Rachel Draper gives her advice on how to transition seamlessly from the clay ground to gameshooting

So you’re considering taking a step from clays to game? For many, the world of gameshooting is an interesting, if rather daunting and intimidating place. You may be comfortable on the clay ground, but how do you take the next move, to bridge the gap between shooting an inanimate object and being confident and capable enough to shoot live quarry?

People from all walks of life gather shooting

You need to get practising

Moving from clays to game

First, get practising. Shooting game is very different to shooting clays in the sense that your quarry deserves respect, and this can be conveyed in accurate, clean kills. As a game shooter, or indeed anytime you take your gun out, you have to take responsibility every time you pull the trigger. It is your duty to make sure you are confident that your shot is both safe and sporting. Practise game style targets at your local clay ground, focusing on driven and crossing clays. It’s unlikely you will see a looping battue in pheasant form.

Once you are happy with your shooting abilities, it is time to start looking for your first game day. Start small and local if possible. Lots of shoots are advertised online, but it’s also worth asking at your local clay ground to see if they can recommend an estate.  Beaters and keepers sometimes indulge in a round of clays, so you may even be introduced to someone that knows the shoot, and a first-hand recommendation can be invaluable. Say that you are considering moving from clays to game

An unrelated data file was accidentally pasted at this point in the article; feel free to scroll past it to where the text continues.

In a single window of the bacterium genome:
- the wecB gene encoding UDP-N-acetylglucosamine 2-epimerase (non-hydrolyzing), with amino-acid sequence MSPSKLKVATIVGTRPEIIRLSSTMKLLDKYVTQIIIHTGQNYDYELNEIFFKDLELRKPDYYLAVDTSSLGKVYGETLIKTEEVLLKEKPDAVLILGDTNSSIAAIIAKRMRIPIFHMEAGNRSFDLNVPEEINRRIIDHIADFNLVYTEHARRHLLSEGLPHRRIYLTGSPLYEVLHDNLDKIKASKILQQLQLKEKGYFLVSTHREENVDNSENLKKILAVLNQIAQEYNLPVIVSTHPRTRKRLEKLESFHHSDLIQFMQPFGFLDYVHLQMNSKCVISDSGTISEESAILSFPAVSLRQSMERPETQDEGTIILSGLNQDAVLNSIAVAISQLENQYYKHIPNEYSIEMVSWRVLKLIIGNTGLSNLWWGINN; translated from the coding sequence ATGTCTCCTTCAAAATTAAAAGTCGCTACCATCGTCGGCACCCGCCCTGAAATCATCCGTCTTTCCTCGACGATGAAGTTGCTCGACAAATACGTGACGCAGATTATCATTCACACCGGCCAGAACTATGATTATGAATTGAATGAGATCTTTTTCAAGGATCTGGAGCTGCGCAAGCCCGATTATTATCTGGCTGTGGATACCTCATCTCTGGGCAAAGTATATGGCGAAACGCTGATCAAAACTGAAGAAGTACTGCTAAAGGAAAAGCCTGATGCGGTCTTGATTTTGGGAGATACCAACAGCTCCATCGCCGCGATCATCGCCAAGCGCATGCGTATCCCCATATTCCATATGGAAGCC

When I say small shoots, I mean nothing too extreme; I would personally recommend starting at between 100 to 200-bird days, if you have the budget for it. This may seem strange, as there are lots of wonderful walked-up or smaller driven days available.

My experience has always been that slightly larger shoots give you more of an option to pick your bird.

With smaller days, sometimes you may only get a couple of birds over you and your natural instinct is to feel pressured to take the shot, even if you’re not comfortable with it. Don’t. There is no quicker way to ruin your day than a badly thought-out shot. Having a good selection of birds over your peg allows you to pick exactly which ones you are confident with.

If your budget permits, then a sporting agent could be a good way to find the right shoot for you. They are usually knowledgeable, with access to a range of different shoots and will have contacts all over the country.

If you can find a friend to go with you, then I would highly recommend sharing a peg, if the shoot captain is happy for you to do so. And always make this arrangement prior to the shoot day. Some shoots are perfectly OK with this and it can save a bit of money, give you a confidence boost having someone you know with you on the day, and still provide the full game shooting experience.

shoot briefing

Always listen keenly to the safety briefing

What to expect on a game day